Nakagawa et al (2008) set out to study the effect of strengthening PSPS diagnosed patients’ quadriceps along with the hip abductors and lateral rotators (intervention) vs. just strengthening the quadriceps (control). Only the patients who were in the group strengthening the hip abductors and rotators improved their perceived pain symptoms. The intervention group not only had a reduction in pain, they also had increased knee extension torque and GM EMG activity. The control group’s only change was an increase in knee torque.
Presswood et al (2008) states that excessive “knee valgus or rotation of the femur during landing is a potential mechanism for ACL injury.” (p 43) The authors go on to say that athletes with a high level of GM control and strength are better prepared to counter these movements. In addition, female athletes have a 6-8 times greater chance of ACL injury, possibly due to increased “knee valgus and/or hip rotation [relative to] male athletes.” (p 43)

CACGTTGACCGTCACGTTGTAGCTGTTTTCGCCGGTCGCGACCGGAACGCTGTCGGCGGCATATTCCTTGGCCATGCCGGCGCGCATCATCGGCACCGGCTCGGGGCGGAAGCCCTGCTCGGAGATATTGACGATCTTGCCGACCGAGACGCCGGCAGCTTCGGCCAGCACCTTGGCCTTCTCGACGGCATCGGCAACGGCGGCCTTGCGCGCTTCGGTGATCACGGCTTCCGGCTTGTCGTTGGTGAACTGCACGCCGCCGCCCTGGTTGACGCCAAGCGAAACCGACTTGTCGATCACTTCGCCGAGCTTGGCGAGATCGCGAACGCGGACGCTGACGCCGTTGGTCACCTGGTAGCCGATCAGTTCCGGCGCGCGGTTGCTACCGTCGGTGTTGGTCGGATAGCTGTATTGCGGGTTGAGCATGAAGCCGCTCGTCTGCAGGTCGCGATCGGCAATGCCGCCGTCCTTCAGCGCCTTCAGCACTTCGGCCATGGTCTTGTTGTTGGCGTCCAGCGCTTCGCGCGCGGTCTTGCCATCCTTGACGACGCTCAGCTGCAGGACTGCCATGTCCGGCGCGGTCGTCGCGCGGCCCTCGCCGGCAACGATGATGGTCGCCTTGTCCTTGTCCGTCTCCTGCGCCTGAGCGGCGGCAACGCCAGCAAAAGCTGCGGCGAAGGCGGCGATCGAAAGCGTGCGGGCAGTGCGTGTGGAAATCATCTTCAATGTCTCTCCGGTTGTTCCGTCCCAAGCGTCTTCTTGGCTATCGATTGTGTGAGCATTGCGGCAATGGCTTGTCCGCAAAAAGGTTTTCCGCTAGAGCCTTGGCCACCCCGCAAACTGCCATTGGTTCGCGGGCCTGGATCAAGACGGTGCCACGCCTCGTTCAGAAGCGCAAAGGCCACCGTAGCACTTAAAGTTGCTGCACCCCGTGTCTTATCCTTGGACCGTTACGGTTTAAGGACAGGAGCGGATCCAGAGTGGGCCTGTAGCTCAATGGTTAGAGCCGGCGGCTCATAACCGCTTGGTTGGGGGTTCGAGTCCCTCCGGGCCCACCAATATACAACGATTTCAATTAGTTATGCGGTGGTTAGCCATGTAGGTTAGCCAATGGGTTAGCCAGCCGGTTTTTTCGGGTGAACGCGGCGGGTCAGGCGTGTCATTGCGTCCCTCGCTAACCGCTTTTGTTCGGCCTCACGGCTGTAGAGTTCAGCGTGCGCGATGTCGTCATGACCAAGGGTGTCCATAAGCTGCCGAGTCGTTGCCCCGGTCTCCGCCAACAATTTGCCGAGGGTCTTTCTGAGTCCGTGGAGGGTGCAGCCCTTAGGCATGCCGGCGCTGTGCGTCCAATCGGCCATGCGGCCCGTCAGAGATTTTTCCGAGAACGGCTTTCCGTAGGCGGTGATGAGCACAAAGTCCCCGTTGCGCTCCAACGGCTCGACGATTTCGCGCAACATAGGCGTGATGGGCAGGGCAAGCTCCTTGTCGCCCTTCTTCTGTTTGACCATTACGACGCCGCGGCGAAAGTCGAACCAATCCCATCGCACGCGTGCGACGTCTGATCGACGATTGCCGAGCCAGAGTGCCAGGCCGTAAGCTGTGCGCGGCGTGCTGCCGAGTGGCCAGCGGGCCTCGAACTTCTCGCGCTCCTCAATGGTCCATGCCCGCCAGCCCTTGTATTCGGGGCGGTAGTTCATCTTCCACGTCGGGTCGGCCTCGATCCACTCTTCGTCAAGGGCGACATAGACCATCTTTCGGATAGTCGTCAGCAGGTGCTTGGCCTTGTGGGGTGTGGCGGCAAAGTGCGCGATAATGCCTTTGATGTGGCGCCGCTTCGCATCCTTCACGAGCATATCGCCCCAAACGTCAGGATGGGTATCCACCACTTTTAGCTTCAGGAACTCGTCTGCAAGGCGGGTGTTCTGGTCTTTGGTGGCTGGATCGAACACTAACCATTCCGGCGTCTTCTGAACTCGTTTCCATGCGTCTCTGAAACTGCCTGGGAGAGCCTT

Shimokochi et al (2008) searched for literature regarding noncontact ACL injuries between 1950 and 2007, to ascertain possible mechanisms of injury. After finding and analyzing 40 articles meeting their criteria, the authors’ main conclusion was that ACL “injuries often happen when an individual attempts to decelerate the body from a jump or forward running while the knee is in shallow flexion angle. At the time of injury, combined motions such as knee valgus and knee internal-external rotation are often noted.” (p 406) They also noted that the ACL is “loaded with anterior tibial shear forces. Unopposed quadriceps muscle forces produce anterior shear forces, possibly damaging the ACL, especially near full extension.” (p 406) These conclusions support the need for not only proper GM function to avoid ACL injuries, but also the need for proper hamstring strength and function to counteract overt quadriceps dominance, along with excessive knee valgus and rotation.